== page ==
Combat power, allies best way to deter North Korea: U.S. military official

Reuters

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U.S. army soldiers take part in a U.S.-South Korea joint river-crossing exercise near the demilitarized zone separating the two Koreas in Yeoncheon, South Korea, April 8, 2016. Photo: Reuters/Kim Hong-Ji U.S. army soldiers take part in a U.S.-South Korea joint river-crossing exercise near the demilitarized zone separating the two Koreas in Yeoncheon, South Korea, April 8, 2016. Photo: Reuters/Kim Hong-Ji

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North Korea is on a quest to develop nuclear-armed ballistic missiles that can strike the United States, and the best way to counter Pyongyang is with combat power and strong alliances, the commander of U.S. forces in the Pacific said on Tuesday.
Admiral Harry Harris, the head of U.S. Pacific Command, told a South Korea support group in Washington that no threat in the region was "more dangerous than North Korea" and its leader Kim Jong-un.
"He recently threatened pre-emptive nuclear strikes against the United States and other countries in the region," Harris said. "Folks, make no mistake about it. North Korea is on a quest for nuclear weapons, the means to miniaturize them and the ways to deliver them intercontinentally."
Harris said the threat from Pyongyang was one reason he has been working to boost trilateral cooperation among South Korea, Japan and the United States. Military cooperation among the three "is good, and I'd like to get it better," he said.
Harris said the recent settlement of the Second World War "comfort women" issue between Japan and South Korea would help enable better cooperation.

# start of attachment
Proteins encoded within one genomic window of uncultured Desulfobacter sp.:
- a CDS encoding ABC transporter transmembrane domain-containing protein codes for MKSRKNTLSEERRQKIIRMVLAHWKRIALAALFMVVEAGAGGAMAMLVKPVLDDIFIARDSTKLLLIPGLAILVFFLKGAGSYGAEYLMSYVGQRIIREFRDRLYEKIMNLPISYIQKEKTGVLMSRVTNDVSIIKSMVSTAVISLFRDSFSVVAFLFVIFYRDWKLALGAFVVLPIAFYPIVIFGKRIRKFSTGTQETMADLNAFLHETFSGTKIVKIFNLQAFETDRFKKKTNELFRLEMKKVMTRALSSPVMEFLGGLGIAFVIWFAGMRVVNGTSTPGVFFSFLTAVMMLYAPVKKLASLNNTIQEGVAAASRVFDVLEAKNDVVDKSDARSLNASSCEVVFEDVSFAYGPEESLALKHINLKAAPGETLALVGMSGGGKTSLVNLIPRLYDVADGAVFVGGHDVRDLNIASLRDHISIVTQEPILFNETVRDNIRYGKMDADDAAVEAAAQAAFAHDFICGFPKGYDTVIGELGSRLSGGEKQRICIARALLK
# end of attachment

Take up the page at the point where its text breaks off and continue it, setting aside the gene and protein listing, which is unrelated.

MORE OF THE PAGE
Japanese Prime Minister Shinzo Abe's new defense guidelines allowing Tokyo to play a more robust role in security affairs also will help, he added.
"Working trilaterally, I believe we can bolster our collective defense against North Korean provocations," Harris said.
He said U.S., Japanese and South Korean diplomats plan to expand cooperation due to North Korea's aggressive nuclear and missile testing program this year. They also decided to build on a trilateral information-sharing arrangement aimed at countering Pyongyang's missile threats.
Under the umbrella of that deal, they plan to conduct a missile defense exercise on the sidelines of the Rim of the Pacific naval maneuvers this summer, Pentagon Press Secretary Peter Cook said this week.
Harris said the exercise would improve their ability to "operate together in a ballistic missile defense environment."
U.S. and South Korean officials are currently discussing whether to deploy the U.S. THAAD missile defense system on the peninsula. Harris said that decision would be made jointly by the alliance.
Regarding China's island-building in the South China Sea, Harris said Washington had more areas of constructive collaboration with Beijing than it had disputes. But he noted China sometimes engaged in "provocative and aggressive behavior."
"We should cooperate with China wherever we can, but we have to confront China where we must," Harris said. "Some of their activities in the South China Sea falls into that category."
 

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